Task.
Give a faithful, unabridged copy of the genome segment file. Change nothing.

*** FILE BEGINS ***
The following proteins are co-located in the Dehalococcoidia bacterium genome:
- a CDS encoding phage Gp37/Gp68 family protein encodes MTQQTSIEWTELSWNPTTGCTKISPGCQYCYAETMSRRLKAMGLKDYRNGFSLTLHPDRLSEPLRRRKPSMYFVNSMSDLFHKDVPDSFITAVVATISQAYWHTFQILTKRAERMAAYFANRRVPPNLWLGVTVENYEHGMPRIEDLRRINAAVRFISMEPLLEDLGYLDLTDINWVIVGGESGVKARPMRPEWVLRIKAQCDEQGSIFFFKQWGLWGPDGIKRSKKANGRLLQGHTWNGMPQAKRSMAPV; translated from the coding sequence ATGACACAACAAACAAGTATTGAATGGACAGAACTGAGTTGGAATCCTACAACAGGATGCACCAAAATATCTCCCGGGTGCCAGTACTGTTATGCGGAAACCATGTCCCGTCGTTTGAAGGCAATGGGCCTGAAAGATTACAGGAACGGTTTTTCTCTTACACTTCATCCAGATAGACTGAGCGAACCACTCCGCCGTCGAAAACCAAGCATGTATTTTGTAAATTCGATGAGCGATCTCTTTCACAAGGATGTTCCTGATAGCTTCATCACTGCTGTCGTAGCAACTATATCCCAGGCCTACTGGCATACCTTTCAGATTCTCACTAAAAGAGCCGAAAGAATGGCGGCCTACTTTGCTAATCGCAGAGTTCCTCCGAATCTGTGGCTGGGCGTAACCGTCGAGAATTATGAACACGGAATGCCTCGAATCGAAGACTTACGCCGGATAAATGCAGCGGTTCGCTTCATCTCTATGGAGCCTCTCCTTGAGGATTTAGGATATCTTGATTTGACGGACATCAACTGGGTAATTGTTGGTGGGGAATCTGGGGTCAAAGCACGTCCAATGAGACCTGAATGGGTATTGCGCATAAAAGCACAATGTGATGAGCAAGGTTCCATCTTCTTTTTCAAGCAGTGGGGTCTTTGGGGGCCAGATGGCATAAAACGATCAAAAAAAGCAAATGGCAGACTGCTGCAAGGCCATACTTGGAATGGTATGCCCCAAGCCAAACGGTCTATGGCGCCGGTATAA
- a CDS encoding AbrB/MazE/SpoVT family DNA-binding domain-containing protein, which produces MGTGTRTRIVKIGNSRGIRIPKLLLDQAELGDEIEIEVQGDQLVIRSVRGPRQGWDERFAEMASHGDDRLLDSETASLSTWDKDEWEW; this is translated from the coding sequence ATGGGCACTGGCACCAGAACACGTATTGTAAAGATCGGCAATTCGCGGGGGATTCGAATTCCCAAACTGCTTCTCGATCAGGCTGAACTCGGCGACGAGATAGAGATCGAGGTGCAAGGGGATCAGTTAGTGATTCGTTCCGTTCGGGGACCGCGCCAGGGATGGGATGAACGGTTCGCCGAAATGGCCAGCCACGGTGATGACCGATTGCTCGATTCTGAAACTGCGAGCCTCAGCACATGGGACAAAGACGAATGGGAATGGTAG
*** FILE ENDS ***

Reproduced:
The following proteins are co-located in the Dehalococcoidia bacterium genome:
- a CDS encoding phage Gp37/Gp68 family protein encodes MTQQTSIEWTELSWNPTTGCTKISPGCQYCYAETMSRRLKAMGLKDYRNGFSLTLHPDRLSEPLRRRKPSMYFVNSMSDLFHKDVPDSFITAVVATISQAYWHTFQILTKRAERMAAYFANRRVPPNLWLGVTVENYEHGMPRIEDLRRINAAVRFISMEPLLEDLGYLDLTDINWVIVGGESGVKARPMRPEWVLRIKAQCDEQGSIFFFKQWGLWGPDGIKRSKKANGRLLQGHTWNGMPQAKRSMAPV; translated from the coding sequence ATGACACAACAAACAAGTATTGAATGGACAGAACTGAGTTGGAATCCTACAACAGGATGCACCAAAATATCTCCCGGGTGCCAGTACTGTTATGCGGAAACCATGTCCCGTCGTTTGAAGGCAATGGGCCTGAAAGATTACAGGAACGGTTTTTCTCTTACACTTCATCCAGATAGACTGAGCGAACCACTCCGCCGTCGAAAACCAAGCATGTATTTTGTAAATTCGATGAGCGATCTCTTTCACAAGGATGTTCCTGATAGCTTCATCACTGCTGTCGTAGCAACTATATCCCAGGCCTACTGGCATACCTTTCAGATTCTCACTAAAAGAGCCGAAAGAATGGCGGCCTACTTTGCTAATCGCAGAGTTCCTCCGAATCTGTGGCTGGGCGTAACCGTCGAGAATTATGAACACGGAATGCCTCGAATCGAAGACTTACGCCGGATAAATGCAGCGGTTCGCTTCATCTCTATGGAGCCTCTCCTTGAGGATTTAGGATATCTTGATTTGACGGACATCAACTGGGTAATTGTTGGTGGGGAATCTGGGGTCAAAGCACGTCCAATGAGACCTGAATGGGTATTGCGCATAAAAGCACAATGTGATGAGCAAGGTTCCATCTTCTTTTTCAAGCAGTGGGGTCTTTGGGGGCCAGATGGCATAAAACGATCAAAAAAAGCAAATGGCAGACTGCTGCAAGGCCATACTTGGAATGGTATGCCCCAAGCCAAACGGTCTATGGCGCCGGTATAA
- a CDS encoding AbrB/MazE/SpoVT family DNA-binding domain-containing protein, which produces MGTGTRTRIVKIGNSRGIRIPKLLLDQAELGDEIEIEVQGDQLVIRSVRGPRQGWDERFAEMASHGDDRLLDSETASLSTWDKDEWEW; this is translated from the coding sequence ATGGGCACTGGCACCAGAACACGTATTGTAAAGATCGGCAATTCGCGGGGGATTCGAATTCCCAAACTGCTTCTCGATCAGGCTGAACTCGGCGACGAGATAGAGATCGAGGTGCAAGGGGATCAGTTAGTGATTCGTTCCGTTCGGGGACCGCGCCAGGGATGGGATGAACGGTTCGCCGAAATGGCCAGCCACGGTGATGACCGATTGCTCGATTCTGAAACTGCGAGCCTCAGCACATGGGACAAAGACGAATGGGAATGGTAG